eEF1A2 overexpression in skeletal muscle impaired insulin sensitivity in male insulin-resistant gerbils. The age-matched gerbils with glucose intolerance were randomly injected with 1.3 × 1011 viral particles of AAV-ZsGreen or AAV-eEF1A2 into the thigh and calf muscles of the bilateral hind limbs (three to four males or females per group). After 2 weeks, the hind-limb skeletal muscle was collected for imaging of ZsGreen by means of In Vivo Multispectral System (A) or for analysis of protein expression in the quadriceps femoris by Western blotting (B). Body weight (C), fasting serum glucose levels (D), fasting serum insulin levels (E), HOMA-IR (F), OGTT in the male groups (G), OGTT in the female groups (H), OGTT area under the curve (I), ITT in the male groups (J), ITT in the female groups (K), ITT area under the curve (L) and fasting serum free FFA levels (M) were evaluated. *, ** and *** denote statistical significance at P < 0.05, P < 0.01 and P < 0.005, respectively. A full colour version of this figure is available at https://doi.org/10.1530/JOE-19-0051.

Citation: Journal of Endocrinology 244, 1; 10.1530/JOE-19-0051

eEF1A2 aggravated insulin resistance in male db / db mice

To confirm the impairment of eEF1A2 in insulin sensitivity of male skeletal muscle, the male db/db mice were subdivided randomly into two groups and the thigh and calf muscles of the bilateral hind limbs were injected with the AAV-ZsGreen empty vector or FLAG-tagged eEF1A2 overexpression vector. Before injection, no differences in body weight and glucose tolerance were observed between the groups (Fig. 5C and Supplementary Fig. 4B). Two weeks after injection, in vivo imaging and Western blotting identified a high transfection efficiency (Fig. 5A and B). Compared with the control mice, eEF1A2-overexpressing mice demonstrated significantly increased fasting serum glucose and HOMA-IR levels and aggravated glucose and insulin intolerance (Fig. 5D, F, G, H, I and J). Nevertheless, body weight, serum insulin, FFA, and triglyceride levels of the two groups did not differ (Fig. 5C, E, K and L). In addition, no differences in the fat mass ratios were observed between the two groups (Fig. 5M, N and O). Overall, eEF1A2 overexpression in skeletal muscle aggravated male insulin insensitivity in vivo, suggesting that decreased eEF1A2 expression in insulin-resistant skeletal muscle was likely a protective mechanism against insulin resistance.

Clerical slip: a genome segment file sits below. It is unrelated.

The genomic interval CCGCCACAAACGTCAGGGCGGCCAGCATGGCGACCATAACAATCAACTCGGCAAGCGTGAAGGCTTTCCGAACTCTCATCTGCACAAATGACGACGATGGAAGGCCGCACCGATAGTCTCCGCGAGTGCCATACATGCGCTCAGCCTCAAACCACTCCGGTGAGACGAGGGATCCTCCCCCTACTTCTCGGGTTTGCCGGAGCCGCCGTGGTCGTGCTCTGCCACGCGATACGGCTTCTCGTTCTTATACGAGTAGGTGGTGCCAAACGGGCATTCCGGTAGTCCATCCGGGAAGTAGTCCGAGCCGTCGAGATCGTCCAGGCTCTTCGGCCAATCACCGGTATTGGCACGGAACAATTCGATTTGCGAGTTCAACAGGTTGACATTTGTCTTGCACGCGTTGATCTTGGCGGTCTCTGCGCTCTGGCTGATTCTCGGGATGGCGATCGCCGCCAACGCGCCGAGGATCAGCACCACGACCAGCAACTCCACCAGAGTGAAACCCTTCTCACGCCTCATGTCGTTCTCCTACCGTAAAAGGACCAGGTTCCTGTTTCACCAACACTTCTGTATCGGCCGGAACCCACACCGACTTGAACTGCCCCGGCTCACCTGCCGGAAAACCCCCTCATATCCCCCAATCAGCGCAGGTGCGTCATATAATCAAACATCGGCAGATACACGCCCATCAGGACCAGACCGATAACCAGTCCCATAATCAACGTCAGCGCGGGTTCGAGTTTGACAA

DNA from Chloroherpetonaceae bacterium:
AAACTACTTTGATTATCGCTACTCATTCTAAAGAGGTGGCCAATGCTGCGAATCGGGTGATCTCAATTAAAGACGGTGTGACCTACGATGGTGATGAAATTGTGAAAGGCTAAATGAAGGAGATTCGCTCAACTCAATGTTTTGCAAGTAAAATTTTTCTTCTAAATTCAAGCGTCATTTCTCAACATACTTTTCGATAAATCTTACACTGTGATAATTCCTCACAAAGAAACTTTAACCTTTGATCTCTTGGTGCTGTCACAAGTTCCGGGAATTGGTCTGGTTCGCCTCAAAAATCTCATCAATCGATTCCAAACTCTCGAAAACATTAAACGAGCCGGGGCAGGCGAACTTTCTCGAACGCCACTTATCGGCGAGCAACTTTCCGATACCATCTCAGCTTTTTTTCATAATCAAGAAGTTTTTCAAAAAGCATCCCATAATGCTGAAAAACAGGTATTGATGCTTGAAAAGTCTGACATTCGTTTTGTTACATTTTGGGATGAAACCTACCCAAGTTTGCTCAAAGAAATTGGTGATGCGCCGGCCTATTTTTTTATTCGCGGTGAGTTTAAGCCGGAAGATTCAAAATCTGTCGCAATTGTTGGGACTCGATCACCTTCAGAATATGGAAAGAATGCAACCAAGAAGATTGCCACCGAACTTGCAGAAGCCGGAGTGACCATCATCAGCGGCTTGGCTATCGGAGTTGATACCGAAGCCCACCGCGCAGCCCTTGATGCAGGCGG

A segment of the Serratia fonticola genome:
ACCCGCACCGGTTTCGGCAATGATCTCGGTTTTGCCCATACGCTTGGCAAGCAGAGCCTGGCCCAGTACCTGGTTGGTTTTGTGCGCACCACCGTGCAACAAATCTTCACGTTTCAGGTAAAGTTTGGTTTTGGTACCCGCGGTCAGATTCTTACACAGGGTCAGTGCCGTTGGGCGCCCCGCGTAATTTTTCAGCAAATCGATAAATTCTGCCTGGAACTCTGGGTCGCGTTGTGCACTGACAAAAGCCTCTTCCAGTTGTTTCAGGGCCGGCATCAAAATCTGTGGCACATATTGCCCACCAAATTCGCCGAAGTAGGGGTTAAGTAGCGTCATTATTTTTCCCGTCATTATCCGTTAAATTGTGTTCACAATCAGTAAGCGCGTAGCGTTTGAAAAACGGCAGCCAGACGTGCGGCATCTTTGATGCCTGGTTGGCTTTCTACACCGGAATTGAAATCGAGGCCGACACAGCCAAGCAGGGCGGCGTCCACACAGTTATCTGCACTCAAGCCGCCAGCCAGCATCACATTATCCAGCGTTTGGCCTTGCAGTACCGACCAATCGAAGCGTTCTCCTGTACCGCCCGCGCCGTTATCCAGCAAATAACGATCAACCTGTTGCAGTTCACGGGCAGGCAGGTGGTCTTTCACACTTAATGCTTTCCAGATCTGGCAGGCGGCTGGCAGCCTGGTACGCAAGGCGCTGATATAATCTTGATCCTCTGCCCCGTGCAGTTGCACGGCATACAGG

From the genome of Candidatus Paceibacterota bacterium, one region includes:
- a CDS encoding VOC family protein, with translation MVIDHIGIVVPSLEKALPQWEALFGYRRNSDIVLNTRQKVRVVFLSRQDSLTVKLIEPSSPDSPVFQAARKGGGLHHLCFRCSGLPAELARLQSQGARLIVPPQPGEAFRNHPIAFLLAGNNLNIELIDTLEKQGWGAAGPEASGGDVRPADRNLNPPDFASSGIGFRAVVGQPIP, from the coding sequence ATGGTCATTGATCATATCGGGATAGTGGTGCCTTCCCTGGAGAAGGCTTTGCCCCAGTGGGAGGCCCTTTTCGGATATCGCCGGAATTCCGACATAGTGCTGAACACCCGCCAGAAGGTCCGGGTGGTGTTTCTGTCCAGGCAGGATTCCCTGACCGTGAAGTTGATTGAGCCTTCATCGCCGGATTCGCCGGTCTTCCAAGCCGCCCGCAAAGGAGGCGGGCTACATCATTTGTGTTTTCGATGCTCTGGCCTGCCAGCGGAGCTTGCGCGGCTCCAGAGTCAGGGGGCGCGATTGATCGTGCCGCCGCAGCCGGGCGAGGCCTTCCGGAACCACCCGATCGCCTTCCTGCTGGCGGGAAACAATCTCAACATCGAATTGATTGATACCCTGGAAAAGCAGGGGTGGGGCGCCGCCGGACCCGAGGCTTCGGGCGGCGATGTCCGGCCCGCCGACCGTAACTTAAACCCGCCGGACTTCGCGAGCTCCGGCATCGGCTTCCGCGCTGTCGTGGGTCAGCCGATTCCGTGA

Figure 5
Figure 5

eEF1A2 overexpression in skeletal muscle exacerbated insulin resistance in male db/db mice. Male db/db mice (n = 7) with severe glucose intolerance were randomly injected with 1.3 × 1011 viral particles of AAV-ZsGreen or AAV-eEF1A2 into the thigh and calf muscles of bilateral hind limbs. After 2 weeks, the hind-limb skeletal muscle was collected for imaging of ZsGreen on an In Vivo Multispectral System (A) or for quantification of protein expression in the quadriceps femoris by Western blotting (B). Body weight (C), fasting serum glucose levels (D), the fasting serum insulin levels (E), HOMA-IR (F), OGTT (G), its area under the curve (H), ITT (I), its area under the curve (J), the fasting serum free fatty acid (FFA) levels (K) and the fasting serum triglyceride levels (L) of the two groups were evaluated. In addition, the fat mass ratios of the AAV-ZsGreen (M) and AAV-eEF1A2 (N) groups were measured using MRI and calculated (O). *, ** and *** denote statistical significance at P < 0.05, P < 0.01 and P < 0.005, respectively. A full colour version of this figure is available at https://doi.org/10.1530/JOE-19-0051.

Citation: Journal of Endocrinology 244, 1; 10.1530/JOE-19-0051

eEF1A2 was involved in PA-induced insulin resistance in myotubes

Since eEF1A2 impaired insulin sensitivity in vivo, the underlying mechanisms were further analysed in vitro. The saturated fatty acid PA at the dose of 0.5 or 0.8 mM, which significantly inhibited insulin-stimulated Akt phosphorylation (Supplementary Fig. 5), was used to induce insulin resistance in C2C12 myotubes as previously reported (Powell et al. 2004). FLAG-tagged eEF1A2 was overexpressed in C2C12 cells via a lentiviral vector (Fig. 6A and B). Of note, when compared with the control myotubes, eEF1A2 overexpression exacerbated PA-induced suppression of the insulin-stimulated glucose uptake and membrane GLUT4 levels (Fig. 6C and D) and further inhibited the phosphorylation of Akt, ERK and mTOR (Fig. 6E and F), but showed no significant differences in PI3K and GSK3β activity (Supplementary Fig. 6A and B). Moreover, the impairment of insulin-stimulated glucose uptake and phosphorylation of Akt by PA exposure were reversed by eEF1A2 knockdown (Fig. 6I and J). Therefore, eEF1A2 was involved in PA-induced insulin resistance in myotubes.

Figure 6
Figure 6